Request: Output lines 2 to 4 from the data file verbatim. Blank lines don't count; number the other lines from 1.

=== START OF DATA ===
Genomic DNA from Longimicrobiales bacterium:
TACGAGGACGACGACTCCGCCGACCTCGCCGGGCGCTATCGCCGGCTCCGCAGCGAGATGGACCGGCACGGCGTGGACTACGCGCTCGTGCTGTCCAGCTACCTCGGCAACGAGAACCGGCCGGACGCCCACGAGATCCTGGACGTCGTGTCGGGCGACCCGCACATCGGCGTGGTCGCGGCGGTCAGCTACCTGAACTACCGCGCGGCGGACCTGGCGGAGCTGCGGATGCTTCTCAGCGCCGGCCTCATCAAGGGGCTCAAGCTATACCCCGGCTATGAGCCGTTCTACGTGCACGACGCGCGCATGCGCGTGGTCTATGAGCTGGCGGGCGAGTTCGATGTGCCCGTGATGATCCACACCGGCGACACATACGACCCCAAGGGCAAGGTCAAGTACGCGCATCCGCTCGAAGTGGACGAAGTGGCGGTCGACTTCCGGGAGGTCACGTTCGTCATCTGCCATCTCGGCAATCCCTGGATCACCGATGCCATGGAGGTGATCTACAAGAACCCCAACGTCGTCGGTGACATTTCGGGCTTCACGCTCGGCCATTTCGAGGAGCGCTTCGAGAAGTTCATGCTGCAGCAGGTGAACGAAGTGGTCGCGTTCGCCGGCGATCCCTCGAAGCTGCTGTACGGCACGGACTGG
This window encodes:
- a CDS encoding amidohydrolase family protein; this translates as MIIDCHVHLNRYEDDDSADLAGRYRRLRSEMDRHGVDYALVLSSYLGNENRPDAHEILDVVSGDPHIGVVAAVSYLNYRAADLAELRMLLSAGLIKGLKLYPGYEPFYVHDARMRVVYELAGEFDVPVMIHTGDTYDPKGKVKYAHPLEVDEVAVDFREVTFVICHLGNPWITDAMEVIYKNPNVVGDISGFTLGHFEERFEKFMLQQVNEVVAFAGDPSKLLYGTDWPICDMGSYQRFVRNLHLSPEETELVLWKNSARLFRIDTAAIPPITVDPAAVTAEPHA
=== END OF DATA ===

TACGAGGACGACGACTCCGCCGACCTCGCCGGGCGCTATCGCCGGCTCCGCAGCGAGATGGACCGGCACGGCGTGGACTACGCGCTCGTGCTGTCCAGCTACCTCGGCAACGAGAACCGGCCGGACGCCCACGAGATCCTGGACGTCGTGTCGGGCGACCCGCACATCGGCGTGGTCGCGGCGGTCAGCTACCTGAACTACCGCGCGGCGGACCTGGCGGAGCTGCGGATGCTTCTCAGCGCCGGCCTCATCAAGGGGCTCAAGCTATACCCCGGCTATGAGCCGTTCTACGTGCACGACGCGCGCATGCGCGTGGTCTATGAGCTGGCGGGCGAGTTCGATGTGCCCGTGATGATCCACACCGGCGACACATACGACCCCAAGGGCAAGGTCAAGTACGCGCATCCGCTCGAAGTGGACGAAGTGGCGGTCGACTTCCGGGAGGTCACGTTCGTCATCTGCCATCTCGGCAATCCCTGGATCACCGATGCCATGGAGGTGATCTACAAGAACCCCAACGTCGTCGGTGACATTTCGGGCTTCACGCTCGGCCATTTCGAGGAGCGCTTCGAGAAGTTCATGCTGCAGCAGGTGAACGAAGTGGTCGCGTTCGCCGGCGATCCCTCGAAGCTGCTGTACGGCACGGACTGG
This window encodes:
- a CDS encoding amidohydrolase family protein; this translates as MIIDCHVHLNRYEDDDSADLAGRYRRLRSEMDRHGVDYALVLSSYLGNENRPDAHEILDVVSGDPHIGVVAAVSYLNYRAADLAELRMLLSAGLIKGLKLYPGYEPFYVHDARMRVVYELAGEFDVPVMIHTGDTYDPKGKVKYAHPLEVDEVAVDFREVTFVICHLGNPWITDAMEVIYKNPNVVGDISGFTLGHFEERFEKFMLQQVNEVVAFAGDPSKLLYGTDWPICDMGSYQRFVRNLHLSPEETELVLWKNSARLFRIDTAAIPPITVDPAAVTAEPHA